American consumers borrowed more than forecast in April and charged a greater amount to their credit cards than at any time in the past year.
Overall consumer credit advanced $20.54 billion after a $21.34 billion gain in March, the Federal Reserve reported on Friday. Economists had predicted a $16.0 billion increase.
Revolving credit, primarily credit card balances, soared $8.59 billion in April following a $4.88 billion boost in March. It was the second largest increase since late 2007, topped only by the $9.94 billion gain last April.
Non-revolving credit which includes student loans, the fastest growing category of borrowing, and car loans but not mortgages, added $11.95 billion in April, less than the $16.47 billion increase the month before and the smallest gain since November 2013.
Consumers had reduced their credit card balances by $2 billion each in January and February but returned to spending in March
This report signals Americans may be returning to their more free spending way of before the financial crisis.
At the end of the recession in June 2009 consumers had concentrated on reducing their credit balances in the wake of the worst economic downturn and job losses since the Depression.
For all of 2010 outstanding credit card debt dropped by $5.23 billion each month. In comparison in the decade before the year of the crash (2008) credit card balances grew an average of $3.53 billion monthly.
Americans resumed buying on credit in 2011 with balances rising $0.146 billion each month. In the years that followed the willingness to assume debt grew; in 2012 revolving debt balances added $0.389 million each month; in 2013 $1.022 billion, and in 2014 $2.65. So far this year the monthly average has been $2.3 billion.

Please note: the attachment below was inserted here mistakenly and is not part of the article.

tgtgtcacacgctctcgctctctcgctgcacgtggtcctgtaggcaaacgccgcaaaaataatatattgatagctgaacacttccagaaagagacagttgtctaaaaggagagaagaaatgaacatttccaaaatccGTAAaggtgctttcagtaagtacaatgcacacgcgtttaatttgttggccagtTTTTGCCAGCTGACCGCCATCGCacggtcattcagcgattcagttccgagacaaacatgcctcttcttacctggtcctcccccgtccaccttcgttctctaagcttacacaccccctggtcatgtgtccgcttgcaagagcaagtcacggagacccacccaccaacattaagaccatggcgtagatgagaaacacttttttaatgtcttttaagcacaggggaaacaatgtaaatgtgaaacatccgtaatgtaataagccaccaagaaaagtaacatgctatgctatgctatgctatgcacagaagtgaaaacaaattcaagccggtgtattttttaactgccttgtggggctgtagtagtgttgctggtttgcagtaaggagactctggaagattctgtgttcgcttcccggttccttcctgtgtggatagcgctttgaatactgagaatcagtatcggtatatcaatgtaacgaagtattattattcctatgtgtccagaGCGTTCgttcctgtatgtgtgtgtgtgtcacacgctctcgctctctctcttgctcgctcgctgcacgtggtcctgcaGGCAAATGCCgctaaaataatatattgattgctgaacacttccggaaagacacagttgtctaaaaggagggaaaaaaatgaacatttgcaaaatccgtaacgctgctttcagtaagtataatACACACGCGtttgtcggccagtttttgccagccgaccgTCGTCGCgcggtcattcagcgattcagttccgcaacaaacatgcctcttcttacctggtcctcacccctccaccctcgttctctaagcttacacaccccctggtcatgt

It is only in the last two reported months, March and April, that the average of $6.74 billion in monthly additions to credit card balances have surpassed those of the pre-crash decade ($3.53 billion).
It may be that consumers are finally more willing to use their plastic for large-ticket purchases as the job market continues to produce new employment, interest rates stay low and rising home and stock values bolster household finances.
Or it may be that the large gains in March and April are just the balance of the January and February reductions. The four month average of $2.37 billion, even with March and April’s large jumps, is still lower that 2014's $2.65 billion.
Consumer have splurged for a month or two several times in he past five years most notably last April and May when credit card balance rose $6.15 billion each month. In 2012 balance rose $5.57 billion in May and $4.80 billion in August, though each month was immediately followed by a negative month.
The American consumer was certainly frisky in March and April, but it will take yet another month or two to see if the trend is concrete enough to fund a burst of consumer led economic growth.
Chief Market Strategist
WorldWideMarkets Online Trading